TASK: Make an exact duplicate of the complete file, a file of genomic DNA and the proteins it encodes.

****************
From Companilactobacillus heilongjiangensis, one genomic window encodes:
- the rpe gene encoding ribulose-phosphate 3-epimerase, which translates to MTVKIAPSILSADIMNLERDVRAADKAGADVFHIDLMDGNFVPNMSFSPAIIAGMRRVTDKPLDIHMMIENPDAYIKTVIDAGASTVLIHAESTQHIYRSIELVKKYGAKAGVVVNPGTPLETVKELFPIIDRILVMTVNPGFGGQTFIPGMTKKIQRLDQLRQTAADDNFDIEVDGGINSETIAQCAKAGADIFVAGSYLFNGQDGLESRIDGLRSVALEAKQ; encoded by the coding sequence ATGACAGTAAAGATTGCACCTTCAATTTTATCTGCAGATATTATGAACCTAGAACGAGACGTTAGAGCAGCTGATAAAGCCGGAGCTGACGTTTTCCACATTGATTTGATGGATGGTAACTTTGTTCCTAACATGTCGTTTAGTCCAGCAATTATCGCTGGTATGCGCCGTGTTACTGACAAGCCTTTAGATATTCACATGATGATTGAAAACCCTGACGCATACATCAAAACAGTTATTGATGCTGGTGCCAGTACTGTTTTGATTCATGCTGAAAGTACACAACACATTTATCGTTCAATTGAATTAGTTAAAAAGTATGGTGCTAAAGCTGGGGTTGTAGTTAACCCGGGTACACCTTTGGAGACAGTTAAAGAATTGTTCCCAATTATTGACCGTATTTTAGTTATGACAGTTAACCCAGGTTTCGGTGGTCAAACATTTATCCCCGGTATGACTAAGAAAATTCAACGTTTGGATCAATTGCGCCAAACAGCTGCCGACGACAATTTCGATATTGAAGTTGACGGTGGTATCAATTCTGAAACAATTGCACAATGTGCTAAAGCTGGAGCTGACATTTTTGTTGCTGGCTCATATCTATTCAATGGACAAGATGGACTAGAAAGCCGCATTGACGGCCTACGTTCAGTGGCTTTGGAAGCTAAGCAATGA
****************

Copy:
From Companilactobacillus heilongjiangensis, one genomic window encodes:
- the rpe gene encoding ribulose-phosphate 3-epimerase, which translates to MTVKIAPSILSADIMNLERDVRAADKAGADVFHIDLMDGNFVPNMSFSPAIIAGMRRVTDKPLDIHMMIENPDAYIKTVIDAGASTVLIHAESTQHIYRSIELVKKYGAKAGVVVNPGTPLETVKELFPIIDRILVMTVNPGFGGQTFIPGMTKKIQRLDQLRQTAADDNFDIEVDGGINSETIAQCAKAGADIFVAGSYLFNGQDGLESRIDGLRSVALEAKQ; encoded by the coding sequence ATGACAGTAAAGATTGCACCTTCAATTTTATCTGCAGATATTATGAACCTAGAACGAGACGTTAGAGCAGCTGATAAAGCCGGAGCTGACGTTTTCCACATTGATTTGATGGATGGTAACTTTGTTCCTAACATGTCGTTTAGTCCAGCAATTATCGCTGGTATGCGCCGTGTTACTGACAAGCCTTTAGATATTCACATGATGATTGAAAACCCTGACGCATACATCAAAACAGTTATTGATGCTGGTGCCAGTACTGTTTTGATTCATGCTGAAAGTACACAACACATTTATCGTTCAATTGAATTAGTTAAAAAGTATGGTGCTAAAGCTGGGGTTGTAGTTAACCCGGGTACACCTTTGGAGACAGTTAAAGAATTGTTCCCAATTATTGACCGTATTTTAGTTATGACAGTTAACCCAGGTTTCGGTGGTCAAACATTTATCCCCGGTATGACTAAGAAAATTCAACGTTTGGATCAATTGCGCCAAACAGCTGCCGACGACAATTTCGATATTGAAGTTGACGGTGGTATCAATTCTGAAACAATTGCACAATGTGCTAAAGCTGGAGCTGACATTTTTGTTGCTGGCTCATATCTATTCAATGGACAAGATGGACTAGAAAGCCGCATTGACGGCCTACGTTCAGTGGCTTTGGAAGCTAAGCAATGA